- It suggests providing financial assistance to senior citizens who are cancer patients from the Senior Citizen’s Welfare Fund (SCWF). In line with the suggestion the government is providing financial assistance of up to Rs 2 lakh under the Rashtriya Arogya Nidhi (RAN) scheme.
PM announced Rs 1,625 crore for women SHGs
Prime Minister Narendra Modi interacted with members of women self-help groups (SHGs) under the “Aatmanirbhar Narihalti se Samvad” event on August 12, 2021, across the country and announced to release capitalization support funds of Rs 1,625 crore.
- Capitalization support fund will benefit over 4 lakh SHGs.
- The Prime Minister also released Rs 25 crore as seed money which is going to benefit 7500 SHG members under the PM Formalisation of Micro Food Processing Enterprises, which is run by Union Food Processing Industries.
- Rs 4.13 crore was also released as funds for 75 Farmer Producer Organisations (FPOs) being promoted under National Livelihood Mission.
- He also announced that the limit of loans available to self-help groups without guarantee had now been doubled to Rs 20 lakh.
- The condition of linking savings accounts with the loan account has also been abolished.
- These SHG members or community resource persons are also promoted under Deendayal Antyodaya Yojana-National Rural Livelihoods Mission (DAY-NRLM).
- On the occasion, a compendium of success stories of women SHG members was also released along with a handbook on universalization of farm livelihoods.
What are SHGs?
Self-Help Groups (SHGs) are defined as informal associations of people who come together to find ways of improving their living conditions. It is a self-governed, peer-controlled information group of people coming from a similar socio-economic background with a desire to perform a common purpose collectively.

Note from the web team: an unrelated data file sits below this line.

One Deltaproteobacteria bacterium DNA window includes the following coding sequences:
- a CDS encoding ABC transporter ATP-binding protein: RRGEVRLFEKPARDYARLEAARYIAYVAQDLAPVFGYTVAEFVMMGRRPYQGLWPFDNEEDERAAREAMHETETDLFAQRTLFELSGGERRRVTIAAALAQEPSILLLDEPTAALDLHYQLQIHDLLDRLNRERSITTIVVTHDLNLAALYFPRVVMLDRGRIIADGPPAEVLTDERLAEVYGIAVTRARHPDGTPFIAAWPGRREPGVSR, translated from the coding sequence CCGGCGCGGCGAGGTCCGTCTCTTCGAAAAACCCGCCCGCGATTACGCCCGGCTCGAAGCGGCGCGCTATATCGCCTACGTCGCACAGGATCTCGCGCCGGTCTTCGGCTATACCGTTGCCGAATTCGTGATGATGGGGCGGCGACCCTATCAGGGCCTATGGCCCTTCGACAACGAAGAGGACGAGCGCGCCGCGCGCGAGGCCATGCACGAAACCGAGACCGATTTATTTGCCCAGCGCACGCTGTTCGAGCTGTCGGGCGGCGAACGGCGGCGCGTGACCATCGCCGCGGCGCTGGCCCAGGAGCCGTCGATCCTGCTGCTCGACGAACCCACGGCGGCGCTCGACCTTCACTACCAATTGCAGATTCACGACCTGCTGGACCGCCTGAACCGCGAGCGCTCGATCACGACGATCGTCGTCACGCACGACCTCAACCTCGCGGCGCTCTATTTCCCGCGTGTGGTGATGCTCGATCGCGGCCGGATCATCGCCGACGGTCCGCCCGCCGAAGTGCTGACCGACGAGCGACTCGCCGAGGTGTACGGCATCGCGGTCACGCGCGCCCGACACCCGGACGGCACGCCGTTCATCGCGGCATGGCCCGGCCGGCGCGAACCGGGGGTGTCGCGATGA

Significance of SHGs
SHGs are mostly formed in villages that face numerous problems like illiteracy, poverty, lack of skills, lack of formal credit, etc. Such problems cannot be tackled at an individual level. Thus, SHGs act as a vehicle of change for the poor and marginalized. It helps in building the functional capacity of the poor and the marginalized with respect to employment and income-generating activities.
127th Constitution Amendment Bill introduced
The Central Government introduced the 127th Constitution (amendment) bill, 2021, in Lok Sabha on August 9, 2021. The bill seeks to restore the state’s power to make their own OBC lists.
- Bill was introduced by the Union Minister of Social Justice and Empowerment, Virendra Kumar.
- It was introduced in the Parliament to clarify some provisions of the 102nd Constitutional Amendment Bill, restoring the power of states to identify backward classes.
Articles 15 (4), 15 (5), and 16 (4) of the Indian constitution confer power on the State Government to declare and identify a list of socially and educationally backward classes. Central and state governments draw separate OBC lists as a practice.
Background of the 127th Bill
The need for the latest amendment arose after the Supreme Court in its Maratha reservation ruling of May 2021, upheld the 102nd Constitutional Amendment Act. SC also stated that the President will determine which communities will be included on the state OBC list, on the recommendations of the National Commission for Backward Classes (NCBC).
About 127th Constitution Amendment Bill
- The 127th Constitutional Amendment Bill will amend clauses 1 and 2 of Article 342A.
- It will introduce a new clause 3.
- It will also amend Articles 366 (26c) and 338B.
- The bill has been designed to clarify that State Governments can maintain a state list of OBCs, restoring the system prior to SC judgment.
- Under the amendment, the latest ‘State List’ will be taken out of the purview of the President completely, and it will be notified by the State Assembly.
Also read – UP Population Bill 2021